14.    UNFICYP facilitated 49 bicommunal events at the former Ledra Palace Hotel, bringing together more than 16,000 Greek and Turkish Cypriots. A blood sample collection drive to identify a compatible bone marrow donor for a five-year-old Turkish Cypriot girl with leukaemia was the largest bicommunal event, with 13,400 donors turning up from both sides. On 18 May 2003 , about 800 people attended a youth festival organized by Greek and Turkish Cypriot political parties. Other events included the monthly gathering of politicians sponsored by the Slovak Embassy, an international women’s day celebration organized by UNFICYP and seminars for the Nicosia Master Plan Project technicians.

15.    UNFICYP continued to perform its mandated humanitarian tasks in support of the 421 Greek Cypriots and 157 Maronites living in the island’s north and some 500 Turkish Cypriots in the south who have made themselves known to the Force. In February 2003, UNFICYP secured an agreement from the north for Greek Cypriots and Maronites to vote in the elections held in the south. In Famagusta , UNFICYP monitored a four-month-long trial of a Greek Cypriot; the charges were later dismissed. At the request of the Turkish Cypriot community in Limassol, UNFICYP reopened a liaison office, which it had closed in 1999.

16.    In November 2002, UNFICYP obtained permission from the Turkish Cypriots for a visit by 16 Greek Cypriot children suffering from cancer and two priests to the Apostolos Andreas Monastery in the Karpas peninsula. In April and May 2003, UNFICYP facilitated the annual pilgrimages to St. George’s Church in Varisha and Ayia Marina Church near Paralimni, both situated in the buffer zone.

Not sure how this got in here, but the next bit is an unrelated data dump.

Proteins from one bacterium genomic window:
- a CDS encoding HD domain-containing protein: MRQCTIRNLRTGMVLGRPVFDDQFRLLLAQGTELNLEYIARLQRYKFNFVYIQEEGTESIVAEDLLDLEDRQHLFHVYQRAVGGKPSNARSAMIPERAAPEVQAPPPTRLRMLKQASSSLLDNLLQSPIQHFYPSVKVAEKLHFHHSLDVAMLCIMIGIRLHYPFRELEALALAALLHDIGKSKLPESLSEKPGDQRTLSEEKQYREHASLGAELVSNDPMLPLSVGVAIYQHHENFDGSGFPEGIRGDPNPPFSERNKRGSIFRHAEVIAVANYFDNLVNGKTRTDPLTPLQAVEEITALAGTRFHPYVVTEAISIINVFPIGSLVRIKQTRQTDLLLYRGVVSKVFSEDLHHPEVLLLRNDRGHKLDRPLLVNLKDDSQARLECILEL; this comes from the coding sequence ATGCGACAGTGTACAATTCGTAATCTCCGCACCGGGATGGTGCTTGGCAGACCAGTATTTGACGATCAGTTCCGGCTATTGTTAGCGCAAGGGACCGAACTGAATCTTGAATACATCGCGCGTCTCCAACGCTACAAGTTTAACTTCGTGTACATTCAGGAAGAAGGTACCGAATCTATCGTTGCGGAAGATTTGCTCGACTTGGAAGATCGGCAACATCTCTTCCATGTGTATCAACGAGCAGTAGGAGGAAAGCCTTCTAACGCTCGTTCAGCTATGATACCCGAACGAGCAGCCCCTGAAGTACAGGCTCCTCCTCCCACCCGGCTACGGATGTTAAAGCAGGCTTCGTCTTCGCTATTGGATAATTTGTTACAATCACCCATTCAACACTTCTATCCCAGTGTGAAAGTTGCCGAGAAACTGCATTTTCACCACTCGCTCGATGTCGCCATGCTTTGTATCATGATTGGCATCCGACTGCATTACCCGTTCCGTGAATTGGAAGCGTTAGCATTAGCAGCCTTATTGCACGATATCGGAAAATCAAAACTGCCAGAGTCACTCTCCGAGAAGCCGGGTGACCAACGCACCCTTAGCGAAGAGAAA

17.    UNFICYP’s support for civilian activities in the buffer zone continued. In November 2002, UNFICYP opened Alkiviades Street in the old town of Nicosia for civilian use. In February 2003, with the south’s cooperation, UNFICYP made a sports field in the buffer zone available to a Turkish Cypriot football club. UNFICYP continued to assist in the desilting of the Marathassa dam and facilitated a Turkish Cypriot request to clean up the banks of the Karyotis River . In May 2003, UNFICYP gave permission for the Pallouriotissa School bus from the south to have access to the school’s entrances in the buffer zone.


III.    Missing persons

18.    During the period under review, the Greek Cypriot side proceeded with its programme of exhumations and identifications in areas under its control.

19.    In April 2003, as part of the measures for Turkish Cypriots, the Greek Cypriot side published a list of 500 missing Turkish Cypriots and said it would provide access to records and information for relatives of the missing and killed non-combatants. The first assistant to the third member of the Committee on Missing Persons remained at the disposal of the two sides to assist them with the implementation of the agreement on missing persons reached on 31 July 1997 .     


IV.    Mission of good offices of the Secretary-General

20.    I have recently reported to the Security Council on my efforts between late 1999 and 11 March 2003 (see S/2003/398) to assist the parties to reach a comprehensive settlement of the Cyprus problem, including the proposed “Basis for Agreement on a Comprehensive Settlement of the Cyprus Problem”, which I submitted to them and to the guarantor powers. In that report, I described in some detail the reasons why it did not prove possible to bring those efforts to fruition, and outlined my views on the way ahead. As stated in that report, the Nicosia office of my Special Adviser has closed.


V.    Financial aspects